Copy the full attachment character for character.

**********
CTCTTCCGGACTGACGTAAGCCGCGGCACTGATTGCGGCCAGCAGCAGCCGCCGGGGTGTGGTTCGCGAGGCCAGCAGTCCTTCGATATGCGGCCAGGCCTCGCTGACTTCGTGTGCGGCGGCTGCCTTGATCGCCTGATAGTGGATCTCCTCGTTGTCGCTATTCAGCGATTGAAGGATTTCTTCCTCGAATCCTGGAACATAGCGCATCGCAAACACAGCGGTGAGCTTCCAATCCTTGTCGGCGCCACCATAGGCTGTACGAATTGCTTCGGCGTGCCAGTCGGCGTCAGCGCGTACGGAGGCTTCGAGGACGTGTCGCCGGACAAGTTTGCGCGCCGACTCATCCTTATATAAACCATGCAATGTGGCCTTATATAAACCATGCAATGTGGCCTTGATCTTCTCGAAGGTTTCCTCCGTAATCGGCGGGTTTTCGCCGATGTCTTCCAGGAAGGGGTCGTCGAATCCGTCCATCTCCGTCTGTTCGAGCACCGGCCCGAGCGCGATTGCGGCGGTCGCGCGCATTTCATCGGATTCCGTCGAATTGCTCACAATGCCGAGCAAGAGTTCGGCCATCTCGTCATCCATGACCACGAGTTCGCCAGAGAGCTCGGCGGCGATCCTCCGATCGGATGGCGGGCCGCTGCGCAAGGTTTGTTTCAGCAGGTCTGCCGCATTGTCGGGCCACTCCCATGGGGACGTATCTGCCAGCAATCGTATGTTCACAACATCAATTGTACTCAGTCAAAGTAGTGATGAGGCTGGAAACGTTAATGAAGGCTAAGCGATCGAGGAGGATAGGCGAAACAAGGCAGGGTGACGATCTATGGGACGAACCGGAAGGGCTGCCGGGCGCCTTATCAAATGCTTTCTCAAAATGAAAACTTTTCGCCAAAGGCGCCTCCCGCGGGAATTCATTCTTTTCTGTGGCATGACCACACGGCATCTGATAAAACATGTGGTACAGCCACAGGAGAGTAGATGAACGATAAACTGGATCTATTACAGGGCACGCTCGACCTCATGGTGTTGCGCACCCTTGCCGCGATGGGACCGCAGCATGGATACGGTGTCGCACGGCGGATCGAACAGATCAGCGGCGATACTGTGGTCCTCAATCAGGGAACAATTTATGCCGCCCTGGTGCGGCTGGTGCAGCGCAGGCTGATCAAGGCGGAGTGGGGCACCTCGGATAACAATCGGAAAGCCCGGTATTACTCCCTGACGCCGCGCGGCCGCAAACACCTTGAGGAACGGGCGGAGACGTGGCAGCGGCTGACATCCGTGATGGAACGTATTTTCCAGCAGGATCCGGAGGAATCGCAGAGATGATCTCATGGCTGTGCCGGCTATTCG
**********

CTCTTCCGGACTGACGTAAGCCGCGGCACTGATTGCGGCCAGCAGCAGCCGCCGGGGTGTGGTTCGCGAGGCCAGCAGTCCTTCGATATGCGGCCAGGCCTCGCTGACTTCGTGTGCGGCGGCTGCCTTGATCGCCTGATAGTGGATCTCCTCGTTGTCGCTATTCAGCGATTGAAGGATTTCTTCCTCGAATCCTGGAACATAGCGCATCGCAAACACAGCGGTGAGCTTCCAATCCTTGTCGGCGCCACCATAGGCTGTACGAATTGCTTCGGCGTGCCAGTCGGCGTCAGCGCGTACGGAGGCTTCGAGGACGTGTCGCCGGACAAGTTTGCGCGCCGACTCATCCTTATATAAACCATGCAATGTGGCCTTATATAAACCATGCAATGTGGCCTTGATCTTCTCGAAGGTTTCCTCCGTAATCGGCGGGTTTTCGCCGATGTCTTCCAGGAAGGGGTCGTCGAATCCGTCCATCTCCGTCTGTTCGAGCACCGGCCCGAGCGCGATTGCGGCGGTCGCGCGCATTTCATCGGATTCCGTCGAATTGCTCACAATGCCGAGCAAGAGTTCGGCCATCTCGTCATCCATGACCACGAGTTCGCCAGAGAGCTCGGCGGCGATCCTCCGATCGGATGGCGGGCCGCTGCGCAAGGTTTGTTTCAGCAGGTCTGCCGCATTGTCGGGCCACTCCCATGGGGACGTATCTGCCAGCAATCGTATGTTCACAACATCAATTGTACTCAGTCAAAGTAGTGATGAGGCTGGAAACGTTAATGAAGGCTAAGCGATCGAGGAGGATAGGCGAAACAAGGCAGGGTGACGATCTATGGGACGAACCGGAAGGGCTGCCGGGCGCCTTATCAAATGCTTTCTCAAAATGAAAACTTTTCGCCAAAGGCGCCTCCCGCGGGAATTCATTCTTTTCTGTGGCATGACCACACGGCATCTGATAAAACATGTGGTACAGCCACAGGAGAGTAGATGAACGATAAACTGGATCTATTACAGGGCACGCTCGACCTCATGGTGTTGCGCACCCTTGCCGCGATGGGACCGCAGCATGGATACGGTGTCGCACGGCGGATCGAACAGATCAGCGGCGATACTGTGGTCCTCAATCAGGGAACAATTTATGCCGCCCTGGTGCGGCTGGTGCAGCGCAGGCTGATCAAGGCGGAGTGGGGCACCTCGGATAACAATCGGAAAGCCCGGTATTACTCCCTGACGCCGCGCGGCCGCAAACACCTTGAGGAACGGGCGGAGACGTGGCAGCGGCTGACATCCGTGATGGAACGTATTTTCCAGCAGGATCCGGAGGAATCGCAGAGATGATCTCATGGCTGTGCCGGCTATTCG